A Critical London Meeting

Original Publication Date: 
7 March, 2006
US Trade Representative Rob Portman and visiting Australian Deputy Prime Minister Mark Vaile agreed yesterday that Saturday's Group-of-Six ministerial meeting in London will be crucial to the timely outcome of the Doha Development Agenda (WTD, 3/7/06).

While the meeting is not designed as a decision-making session, Mr. Portman told reporters after a bilateral session with Mr. Vaile that the trade ministers from the United States, the European Union, Australia, Brazil, India and Japan must make at least some preliminary decisions to keep the negotiations moving toward agreement on full modalities by the end-of-April deadline. Numbers for the tariff-cutting formulas in agriculture and nonagricultural market access including the thresholds for the various bands as well as consensus on "special products", tariff caps and tariff-rate quotas must be in hand by April 30 so country-specific tariff lines can be developed by July.

'Dancing' Around the Issues

Negotiators have been "dancing" around those issues for some time, Mr. Vaile continued. He said the time has come for making decisions and that there cannot be a further extension of the four-year-old negotiations.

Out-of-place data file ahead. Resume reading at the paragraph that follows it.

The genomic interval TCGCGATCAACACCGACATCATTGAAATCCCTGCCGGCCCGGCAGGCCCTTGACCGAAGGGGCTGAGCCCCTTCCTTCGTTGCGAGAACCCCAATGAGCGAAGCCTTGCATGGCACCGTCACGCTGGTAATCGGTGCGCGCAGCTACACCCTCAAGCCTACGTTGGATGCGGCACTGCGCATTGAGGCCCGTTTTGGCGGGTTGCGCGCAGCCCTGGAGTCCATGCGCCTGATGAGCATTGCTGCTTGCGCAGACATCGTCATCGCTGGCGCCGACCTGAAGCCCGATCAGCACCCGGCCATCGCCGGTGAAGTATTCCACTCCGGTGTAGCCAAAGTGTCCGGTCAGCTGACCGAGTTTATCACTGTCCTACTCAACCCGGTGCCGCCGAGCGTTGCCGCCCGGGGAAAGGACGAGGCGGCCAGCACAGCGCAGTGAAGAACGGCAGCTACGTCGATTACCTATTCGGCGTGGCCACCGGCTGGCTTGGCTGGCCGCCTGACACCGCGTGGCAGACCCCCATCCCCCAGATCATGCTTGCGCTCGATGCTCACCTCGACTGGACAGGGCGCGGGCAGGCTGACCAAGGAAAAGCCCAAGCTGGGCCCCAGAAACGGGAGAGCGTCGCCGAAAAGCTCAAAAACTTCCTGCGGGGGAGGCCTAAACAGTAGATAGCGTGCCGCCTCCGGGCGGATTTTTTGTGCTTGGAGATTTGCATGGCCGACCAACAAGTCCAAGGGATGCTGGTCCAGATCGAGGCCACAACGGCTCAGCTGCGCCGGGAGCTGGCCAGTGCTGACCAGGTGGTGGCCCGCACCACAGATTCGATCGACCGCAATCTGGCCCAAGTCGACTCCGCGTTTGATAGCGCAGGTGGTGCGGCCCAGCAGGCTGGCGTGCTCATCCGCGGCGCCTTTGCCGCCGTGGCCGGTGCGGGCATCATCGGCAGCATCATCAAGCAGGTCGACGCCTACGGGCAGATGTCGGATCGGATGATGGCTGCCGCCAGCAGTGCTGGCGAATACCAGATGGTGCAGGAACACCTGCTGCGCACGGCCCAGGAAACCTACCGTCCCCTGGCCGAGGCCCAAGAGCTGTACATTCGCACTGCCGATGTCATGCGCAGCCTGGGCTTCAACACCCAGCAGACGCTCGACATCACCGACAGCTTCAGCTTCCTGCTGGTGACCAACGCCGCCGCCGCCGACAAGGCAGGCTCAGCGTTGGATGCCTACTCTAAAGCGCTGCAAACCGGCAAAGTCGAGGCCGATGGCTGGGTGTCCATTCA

USTR Portman said he was concerned that other countries have not come forward with good market-opening proposals in either agriculture or industrials that can set the track toward agreement on final modalities. But Mr. Portman said he is hoping for a "breakthrough" this weekend.

The two trade ministers met for the first annual meeting under the US-Australia free trade agreement. Two-way trade, Mr. Portman noted, has skyrocketed during the period. Both also discussed unfinished business of the FTA including continued US quotas on sugar imports and Australia's pricing system for medicines.

Since the FTA entered into force in 2005, US goods exports to Australia are up 10.9 percent from 2004 to $15.8 billion. Two-way trade in services although not yet tallied * also jumped over the past 14 months.